Ransomware on the Rise

August 20, 2019 (Lubbock, Texas)

Federal cybersecurity agencies are partnering with state government associations to urge both state and local governments to be vigilant and take action to guard their information systems from the burgeoning incidents of ransomware attacks.

Ransomware attacks have cost businesses, and now local governments, millions in lost revenues, ransom fees, and other damage in recent years.
Affected municipalities include larger cities like Baltimore, Maryland, and Atlanta, Georgia. But recently, that trend is changing and smaller cities are falling victim to ransomware. Latest on the list are two smaller cities in Florida, and currently 23 cities in Texas have been targeted. Today, Bolger, TX and Keene, TX both admitted that they are struggling with taking utility payments due to a coordinated attack the unfolded last week.

The Department of Homeland Security in alliance with the National Governors Association, the National Association of State Chief Information Officers and the Multi-State Information Sharing and Analysis Center issued a three-step guideline to expand normal everyday security measures against ransomware:

  1. Regularly back-up all critical agency systems and store the back-ups offline.
  2. Reinforce basic cybersecurity awareness among employees and remind them how to report incidents.
  3. Revisit and refine cyber incident response plans, as well as have a clear plan in place to address a cyberattack when it occurs.

“Through this collective action, we can better protect ourselves and our communities, and further advance the cyber preparedness and resilience of the nation, “ the groups said in a statement.

“The growing number of such attacks highlights the critical importance of making cyber preparedness a priority and taking the necessary steps to secure our networks against adversaries,” the groups said. “Prevention is the most effective defense against ransomware.”

Local government staff should be vigilant and plan for the following methods of attack:

  • Phishing – Emails coming from known or unknown parties with embedded links or attachments. These email messages can be invitations to check gas prices, fill out a feedback form, or visit a website to win a prize. Sometimes friends unwittingly broadcast infected messages by forwarding jokes or other messages. Do not click on links embedded in emails from parties outside of your organization.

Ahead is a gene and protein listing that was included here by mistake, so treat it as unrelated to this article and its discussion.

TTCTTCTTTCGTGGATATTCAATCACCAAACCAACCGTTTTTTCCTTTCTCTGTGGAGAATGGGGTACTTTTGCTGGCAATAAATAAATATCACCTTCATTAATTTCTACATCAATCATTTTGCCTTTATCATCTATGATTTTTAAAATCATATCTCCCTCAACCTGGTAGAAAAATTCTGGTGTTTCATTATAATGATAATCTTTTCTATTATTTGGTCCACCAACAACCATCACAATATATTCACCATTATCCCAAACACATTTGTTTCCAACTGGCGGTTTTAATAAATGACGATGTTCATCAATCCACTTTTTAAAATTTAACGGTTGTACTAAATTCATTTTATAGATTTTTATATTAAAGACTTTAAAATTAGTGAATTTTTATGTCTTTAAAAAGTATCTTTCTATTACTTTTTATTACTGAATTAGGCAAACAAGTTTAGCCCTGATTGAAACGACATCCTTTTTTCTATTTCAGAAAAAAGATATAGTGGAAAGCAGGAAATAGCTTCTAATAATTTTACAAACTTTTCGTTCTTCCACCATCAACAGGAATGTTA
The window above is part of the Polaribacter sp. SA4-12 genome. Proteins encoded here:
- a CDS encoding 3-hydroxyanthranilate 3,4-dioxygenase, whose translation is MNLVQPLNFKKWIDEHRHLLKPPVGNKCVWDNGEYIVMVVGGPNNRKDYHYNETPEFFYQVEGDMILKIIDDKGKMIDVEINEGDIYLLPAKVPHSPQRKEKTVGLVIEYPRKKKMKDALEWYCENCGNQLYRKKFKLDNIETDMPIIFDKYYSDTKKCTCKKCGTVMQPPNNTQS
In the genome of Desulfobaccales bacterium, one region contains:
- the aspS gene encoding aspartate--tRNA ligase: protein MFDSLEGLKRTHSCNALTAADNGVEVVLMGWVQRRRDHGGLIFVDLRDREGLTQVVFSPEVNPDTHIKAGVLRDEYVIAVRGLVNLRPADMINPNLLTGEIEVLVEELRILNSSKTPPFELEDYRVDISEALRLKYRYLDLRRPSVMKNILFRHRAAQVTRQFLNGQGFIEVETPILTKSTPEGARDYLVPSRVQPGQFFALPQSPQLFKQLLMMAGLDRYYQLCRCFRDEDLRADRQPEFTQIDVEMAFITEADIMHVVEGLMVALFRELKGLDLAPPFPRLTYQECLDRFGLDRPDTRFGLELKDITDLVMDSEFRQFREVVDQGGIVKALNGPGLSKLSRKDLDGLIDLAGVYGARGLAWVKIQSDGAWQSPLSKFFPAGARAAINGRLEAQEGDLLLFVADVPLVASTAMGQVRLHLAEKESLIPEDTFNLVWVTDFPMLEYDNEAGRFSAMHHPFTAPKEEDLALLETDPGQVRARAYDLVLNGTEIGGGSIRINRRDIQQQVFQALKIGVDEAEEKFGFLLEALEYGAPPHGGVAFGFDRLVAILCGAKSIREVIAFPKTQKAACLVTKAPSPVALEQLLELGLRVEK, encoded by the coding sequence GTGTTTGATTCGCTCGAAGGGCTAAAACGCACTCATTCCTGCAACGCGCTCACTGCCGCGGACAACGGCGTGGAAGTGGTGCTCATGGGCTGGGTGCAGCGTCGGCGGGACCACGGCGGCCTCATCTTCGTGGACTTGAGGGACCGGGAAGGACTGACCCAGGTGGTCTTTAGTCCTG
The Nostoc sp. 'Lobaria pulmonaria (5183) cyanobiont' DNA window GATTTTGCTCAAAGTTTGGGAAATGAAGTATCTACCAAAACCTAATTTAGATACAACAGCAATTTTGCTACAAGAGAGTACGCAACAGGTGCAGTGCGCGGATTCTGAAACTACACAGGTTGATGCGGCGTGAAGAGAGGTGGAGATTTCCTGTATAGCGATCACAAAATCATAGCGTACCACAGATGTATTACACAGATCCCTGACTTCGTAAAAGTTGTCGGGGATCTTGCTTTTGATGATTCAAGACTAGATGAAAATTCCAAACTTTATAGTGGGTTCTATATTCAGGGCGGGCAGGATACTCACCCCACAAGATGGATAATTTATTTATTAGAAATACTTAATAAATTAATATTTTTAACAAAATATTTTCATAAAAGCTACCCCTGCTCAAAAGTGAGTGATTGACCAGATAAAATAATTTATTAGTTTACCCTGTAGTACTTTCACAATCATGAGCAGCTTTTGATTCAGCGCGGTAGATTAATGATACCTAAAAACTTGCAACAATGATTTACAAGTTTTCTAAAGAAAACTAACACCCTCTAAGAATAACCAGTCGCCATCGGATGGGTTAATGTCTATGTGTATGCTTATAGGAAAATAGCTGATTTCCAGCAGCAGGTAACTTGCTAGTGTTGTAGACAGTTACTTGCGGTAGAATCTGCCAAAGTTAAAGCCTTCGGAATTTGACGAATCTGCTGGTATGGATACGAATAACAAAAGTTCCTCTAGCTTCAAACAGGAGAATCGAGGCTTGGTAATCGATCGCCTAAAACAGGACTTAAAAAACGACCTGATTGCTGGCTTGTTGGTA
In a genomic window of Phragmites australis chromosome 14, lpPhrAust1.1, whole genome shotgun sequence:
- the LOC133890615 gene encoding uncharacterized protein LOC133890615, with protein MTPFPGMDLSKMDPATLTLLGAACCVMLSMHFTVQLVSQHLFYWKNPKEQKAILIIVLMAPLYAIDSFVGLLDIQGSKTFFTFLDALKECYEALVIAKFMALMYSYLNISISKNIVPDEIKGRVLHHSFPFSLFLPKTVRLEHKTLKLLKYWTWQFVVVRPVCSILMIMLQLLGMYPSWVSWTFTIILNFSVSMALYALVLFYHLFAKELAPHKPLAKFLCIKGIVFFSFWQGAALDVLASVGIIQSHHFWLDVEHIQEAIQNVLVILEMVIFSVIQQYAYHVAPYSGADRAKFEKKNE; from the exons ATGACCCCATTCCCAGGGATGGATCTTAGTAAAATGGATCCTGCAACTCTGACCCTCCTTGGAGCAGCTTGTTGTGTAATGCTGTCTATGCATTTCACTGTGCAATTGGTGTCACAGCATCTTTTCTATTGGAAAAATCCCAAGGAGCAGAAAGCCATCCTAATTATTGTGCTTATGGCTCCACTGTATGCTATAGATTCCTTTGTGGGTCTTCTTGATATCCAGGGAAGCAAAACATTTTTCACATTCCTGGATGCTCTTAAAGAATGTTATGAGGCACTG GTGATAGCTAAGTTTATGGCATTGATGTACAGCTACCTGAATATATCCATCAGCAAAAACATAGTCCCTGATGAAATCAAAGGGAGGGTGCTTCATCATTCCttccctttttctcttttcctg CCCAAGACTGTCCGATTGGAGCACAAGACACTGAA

• Trojans – A similar concept as phishing, trojans can be attached to e-mails or even reside on web pages with “free” services such as fonts, desktop themes and screensavers. Be extremely cautious about downloading free files and services, they can often be infected with trojans.
  • Network Services Exploitation – Keep systems updated often! Putting off upgrading to the latest and greatest versions of operating systems and other programs can open the door for malicious ransomware to take hold and infect the entire network, including servers holding precious data.

“Education of local government staff is key to the prevention of malicious attacks on municipal IT infrastructure,” says Brian Cook, the CEO of Fund Accounting Solution Technologies, Inc. (FAST). “Taking the time to show people what these vicious emails look like and how to quarantine or delete such messages is well worth the time taken. Internet browser security and virus protection is a great start, but personal vigilance makes all the difference against these malicious attacks.”

FAST’s FundView Cloud ERP solution offers a state-of-the-art data center with secure access from any internet connection. Upgrading to FundView eliminates the need for on-premise servers; updates and backups happen automatically – which lowers initial investment and recurring annual software cost.

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